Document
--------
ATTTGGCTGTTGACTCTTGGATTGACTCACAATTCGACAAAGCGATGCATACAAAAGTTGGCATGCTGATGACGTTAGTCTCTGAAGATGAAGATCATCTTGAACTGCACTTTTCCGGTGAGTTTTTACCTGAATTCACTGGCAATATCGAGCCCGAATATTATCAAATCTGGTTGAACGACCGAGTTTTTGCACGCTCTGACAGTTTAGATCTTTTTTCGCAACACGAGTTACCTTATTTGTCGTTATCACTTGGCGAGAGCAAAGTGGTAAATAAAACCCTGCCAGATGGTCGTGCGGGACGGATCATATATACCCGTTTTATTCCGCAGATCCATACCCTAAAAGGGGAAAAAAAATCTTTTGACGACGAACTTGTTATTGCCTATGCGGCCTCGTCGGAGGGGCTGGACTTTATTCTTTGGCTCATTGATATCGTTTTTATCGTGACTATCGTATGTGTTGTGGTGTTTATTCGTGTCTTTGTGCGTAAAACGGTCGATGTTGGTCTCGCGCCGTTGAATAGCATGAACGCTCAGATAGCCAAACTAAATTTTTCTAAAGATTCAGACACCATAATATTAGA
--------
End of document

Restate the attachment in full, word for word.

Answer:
ATTTGGCTGTTGACTCTTGGATTGACTCACAATTCGACAAAGCGATGCATACAAAAGTTGGCATGCTGATGACGTTAGTCTCTGAAGATGAAGATCATCTTGAACTGCACTTTTCCGGTGAGTTTTTACCTGAATTCACTGGCAATATCGAGCCCGAATATTATCAAATCTGGTTGAACGACCGAGTTTTTGCACGCTCTGACAGTTTAGATCTTTTTTCGCAACACGAGTTACCTTATTTGTCGTTATCACTTGGCGAGAGCAAAGTGGTAAATAAAACCCTGCCAGATGGTCGTGCGGGACGGATCATATATACCCGTTTTATTCCGCAGATCCATACCCTAAAAGGGGAAAAAAAATCTTTTGACGACGAACTTGTTATTGCCTATGCGGCCTCGTCGGAGGGGCTGGACTTTATTCTTTGGCTCATTGATATCGTTTTTATCGTGACTATCGTATGTGTTGTGGTGTTTATTCGTGTCTTTGTGCGTAAAACGGTCGATGTTGGTCTCGCGCCGTTGAATAGCATGAACGCTCAGATAGCCAAACTAAATTTTTCTAAAGATTCAGACACCATAATATTAGA